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    iPhone Becomes Low-Cost Microscope

    The handheld device that has transformed the way people communicate is also changing the medical field. Credit: Issac Bogoch
    The handheld device that has transformed the way people communicate is also changing the medical field. Credit: Issac Bogoch

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    Joe DeCapua
    The Apple iPhone can be used for lot of things – making calls, playing games and sending pictures, video and text. Scientists say it also can be converted into a low-cost microscope to detect worm-related infections in children.

    Dr. Issac Bogoch, an infectious disease specialist at Toronto General Hospital, says with a few dollars and a little ingenuity, the "smart phone" is turning into an important medical diagnostic tool in places that often lack such techology, like rural Africa. 

    “I used an iPhone 4s and that’s simply because I just happen to own one, but any smart phone with a decent camera and a zoom-in function should work just fine," he said. "Then we bought a ball lens, which is about eight dollars. We just got it online. And then we used some double-sided tape to stick the ball lens to the lens of the camera on the iPhone.”


    Bogoch is the lead author of a new study on the iPhone-turned-microscope. It appears in the American Journal of Tropical Medicine and Hygiene.

    “We got this idea from reading some of the medical literature, and we saw that some other groups had published neat images that were taken in the laboratory using smart phones and converting them into microscopes," he said. "But we thought that this was a really neat concept and we wanted to take it to real world and practical settings."

    Bogoch and his colleagues from Massachusetts General Hospital and the Swiss Tropical and Public Health Institute tested their idea on Pemba Island in Tanzania.

    “We were looking at school-age children that are unfortunately disproportionately affected by intestinal parasitic infections. And these infections affect over a billion people on the planet,” he said.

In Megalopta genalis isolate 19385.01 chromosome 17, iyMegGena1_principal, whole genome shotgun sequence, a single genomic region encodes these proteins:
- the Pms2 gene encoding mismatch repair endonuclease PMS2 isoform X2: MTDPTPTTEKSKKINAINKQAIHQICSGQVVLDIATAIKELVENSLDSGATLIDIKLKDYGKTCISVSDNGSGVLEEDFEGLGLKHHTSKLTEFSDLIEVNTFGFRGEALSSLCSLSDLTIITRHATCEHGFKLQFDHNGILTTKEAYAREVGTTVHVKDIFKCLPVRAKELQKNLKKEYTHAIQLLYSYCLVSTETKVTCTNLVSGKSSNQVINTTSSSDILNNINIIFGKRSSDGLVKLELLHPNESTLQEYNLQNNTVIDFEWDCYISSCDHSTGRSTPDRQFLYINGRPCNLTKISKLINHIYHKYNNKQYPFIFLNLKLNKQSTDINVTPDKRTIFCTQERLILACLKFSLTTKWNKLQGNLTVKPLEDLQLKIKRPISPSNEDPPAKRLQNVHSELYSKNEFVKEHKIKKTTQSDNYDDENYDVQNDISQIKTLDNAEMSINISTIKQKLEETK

The make-shift microscope could detect parasitic infections to varying degrees. The best results came in detecting moderate to heavy infections. Results were not as good for mild infections. However, Bogoch thinks that will change when the technology improves.

    “We took slides. We were looking for intestinal parasites. So these are stool samples. The slide had a little bit of cellophane covering the stool sample and we put the slide very close to our ball lens, which was stuck up against the iPhone. And we were able to zoom-in and we could see the parasites that we were looking for pretty easily.”

    Intestinal worms include hookworms and round worms. They can cause chronic anemia and malnutrition. Typical diagnosis is done by examining a stool sample with a conventional light microscope.

    Bogoch said that the next step is to improve the image quality. He says the smartphone microscope could greatly enhance disease control in poor, rural areas. He added that treatment for many intestinal parasites is generally widely available and very well tolerated.

    If health workers in the field are unsure what the image means, he says they could text or email it to experts elsewhere and get a diagnosis a short time later.

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